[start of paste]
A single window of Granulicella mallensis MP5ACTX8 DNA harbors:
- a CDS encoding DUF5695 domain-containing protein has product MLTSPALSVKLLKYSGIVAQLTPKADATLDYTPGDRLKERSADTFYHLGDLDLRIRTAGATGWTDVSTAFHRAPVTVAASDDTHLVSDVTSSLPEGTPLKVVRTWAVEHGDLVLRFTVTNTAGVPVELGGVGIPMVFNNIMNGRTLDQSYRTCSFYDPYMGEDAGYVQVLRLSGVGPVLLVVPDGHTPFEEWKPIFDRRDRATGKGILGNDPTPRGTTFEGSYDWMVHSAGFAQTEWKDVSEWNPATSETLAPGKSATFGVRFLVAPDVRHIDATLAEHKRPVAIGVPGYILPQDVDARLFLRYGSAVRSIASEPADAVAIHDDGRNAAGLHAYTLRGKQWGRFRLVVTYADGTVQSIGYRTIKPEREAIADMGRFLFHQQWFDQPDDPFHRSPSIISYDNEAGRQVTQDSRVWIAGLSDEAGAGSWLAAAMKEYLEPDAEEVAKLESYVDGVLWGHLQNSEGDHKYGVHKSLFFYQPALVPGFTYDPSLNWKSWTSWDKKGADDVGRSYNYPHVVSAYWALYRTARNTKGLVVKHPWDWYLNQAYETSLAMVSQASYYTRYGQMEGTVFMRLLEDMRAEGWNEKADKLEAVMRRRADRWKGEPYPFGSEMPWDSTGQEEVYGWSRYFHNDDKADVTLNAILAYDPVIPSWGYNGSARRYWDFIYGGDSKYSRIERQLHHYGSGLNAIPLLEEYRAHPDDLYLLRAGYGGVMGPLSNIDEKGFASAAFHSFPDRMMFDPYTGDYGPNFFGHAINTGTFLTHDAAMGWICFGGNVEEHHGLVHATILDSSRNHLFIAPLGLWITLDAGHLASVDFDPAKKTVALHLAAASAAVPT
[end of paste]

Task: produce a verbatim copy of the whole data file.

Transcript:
A single window of Granulicella mallensis MP5ACTX8 DNA harbors:
- a CDS encoding DUF5695 domain-containing protein has product MLTSPALSVKLLKYSGIVAQLTPKADATLDYTPGDRLKERSADTFYHLGDLDLRIRTAGATGWTDVSTAFHRAPVTVAASDDTHLVSDVTSSLPEGTPLKVVRTWAVEHGDLVLRFTVTNTAGVPVELGGVGIPMVFNNIMNGRTLDQSYRTCSFYDPYMGEDAGYVQVLRLSGVGPVLLVVPDGHTPFEEWKPIFDRRDRATGKGILGNDPTPRGTTFEGSYDWMVHSAGFAQTEWKDVSEWNPATSETLAPGKSATFGVRFLVAPDVRHIDATLAEHKRPVAIGVPGYILPQDVDARLFLRYGSAVRSIASEPADAVAIHDDGRNAAGLHAYTLRGKQWGRFRLVVTYADGTVQSIGYRTIKPEREAIADMGRFLFHQQWFDQPDDPFHRSPSIISYDNEAGRQVTQDSRVWIAGLSDEAGAGSWLAAAMKEYLEPDAEEVAKLESYVDGVLWGHLQNSEGDHKYGVHKSLFFYQPALVPGFTYDPSLNWKSWTSWDKKGADDVGRSYNYPHVVSAYWALYRTARNTKGLVVKHPWDWYLNQAYETSLAMVSQASYYTRYGQMEGTVFMRLLEDMRAEGWNEKADKLEAVMRRRADRWKGEPYPFGSEMPWDSTGQEEVYGWSRYFHNDDKADVTLNAILAYDPVIPSWGYNGSARRYWDFIYGGDSKYSRIERQLHHYGSGLNAIPLLEEYRAHPDDLYLLRAGYGGVMGPLSNIDEKGFASAAFHSFPDRMMFDPYTGDYGPNFFGHAINTGTFLTHDAAMGWICFGGNVEEHHGLVHATILDSSRNHLFIAPLGLWITLDAGHLASVDFDPAKKTVALHLAAASAAVPT